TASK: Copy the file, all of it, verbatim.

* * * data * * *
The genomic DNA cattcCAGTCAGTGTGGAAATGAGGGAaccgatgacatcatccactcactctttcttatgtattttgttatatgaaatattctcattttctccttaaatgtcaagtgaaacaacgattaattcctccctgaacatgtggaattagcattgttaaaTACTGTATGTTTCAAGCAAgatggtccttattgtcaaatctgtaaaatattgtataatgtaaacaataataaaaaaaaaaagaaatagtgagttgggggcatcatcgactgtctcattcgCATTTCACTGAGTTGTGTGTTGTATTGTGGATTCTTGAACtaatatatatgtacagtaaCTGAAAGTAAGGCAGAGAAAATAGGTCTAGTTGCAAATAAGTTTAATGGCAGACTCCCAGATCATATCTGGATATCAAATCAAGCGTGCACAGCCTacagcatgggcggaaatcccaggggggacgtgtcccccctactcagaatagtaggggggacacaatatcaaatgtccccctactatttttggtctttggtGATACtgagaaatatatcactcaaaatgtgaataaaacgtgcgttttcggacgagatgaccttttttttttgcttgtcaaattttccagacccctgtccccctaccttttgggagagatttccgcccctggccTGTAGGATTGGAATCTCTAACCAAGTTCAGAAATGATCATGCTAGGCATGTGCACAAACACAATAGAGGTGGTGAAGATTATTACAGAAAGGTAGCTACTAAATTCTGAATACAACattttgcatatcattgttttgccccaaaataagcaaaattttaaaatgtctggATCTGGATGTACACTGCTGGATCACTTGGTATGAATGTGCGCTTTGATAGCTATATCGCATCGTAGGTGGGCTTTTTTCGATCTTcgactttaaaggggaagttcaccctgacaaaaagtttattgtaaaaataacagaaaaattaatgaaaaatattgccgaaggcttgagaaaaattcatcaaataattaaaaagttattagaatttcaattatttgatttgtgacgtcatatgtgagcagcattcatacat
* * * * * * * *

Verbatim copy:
The genomic DNA cattcCAGTCAGTGTGGAAATGAGGGAaccgatgacatcatccactcactctttcttatgtattttgttatatgaaatattctcattttctccttaaatgtcaagtgaaacaacgattaattcctccctgaacatgtggaattagcattgttaaaTACTGTATGTTTCAAGCAAgatggtccttattgtcaaatctgtaaaatattgtataatgtaaacaataataaaaaaaaaaagaaatagtgagttgggggcatcatcgactgtctcattcgCATTTCACTGAGTTGTGTGTTGTATTGTGGATTCTTGAACtaatatatatgtacagtaaCTGAAAGTAAGGCAGAGAAAATAGGTCTAGTTGCAAATAAGTTTAATGGCAGACTCCCAGATCATATCTGGATATCAAATCAAGCGTGCACAGCCTacagcatgggcggaaatcccaggggggacgtgtcccccctactcagaatagtaggggggacacaatatcaaatgtccccctactatttttggtctttggtGATACtgagaaatatatcactcaaaatgtgaataaaacgtgcgttttcggacgagatgaccttttttttttgcttgtcaaattttccagacccctgtccccctaccttttgggagagatttccgcccctggccTGTAGGATTGGAATCTCTAACCAAGTTCAGAAATGATCATGCTAGGCATGTGCACAAACACAATAGAGGTGGTGAAGATTATTACAGAAAGGTAGCTACTAAATTCTGAATACAACattttgcatatcattgttttgccccaaaataagcaaaattttaaaatgtctggATCTGGATGTACACTGCTGGATCACTTGGTATGAATGTGCGCTTTGATAGCTATATCGCATCGTAGGTGGGCTTTTTTCGATCTTcgactttaaaggggaagttcaccctgacaaaaagtttattgtaaaaataacagaaaaattaatgaaaaatattgccgaaggcttgagaaaaattcatcaaataattaaaaagttattagaatttcaattatttgatttgtgacgtcatatgtgagcagcattcatacat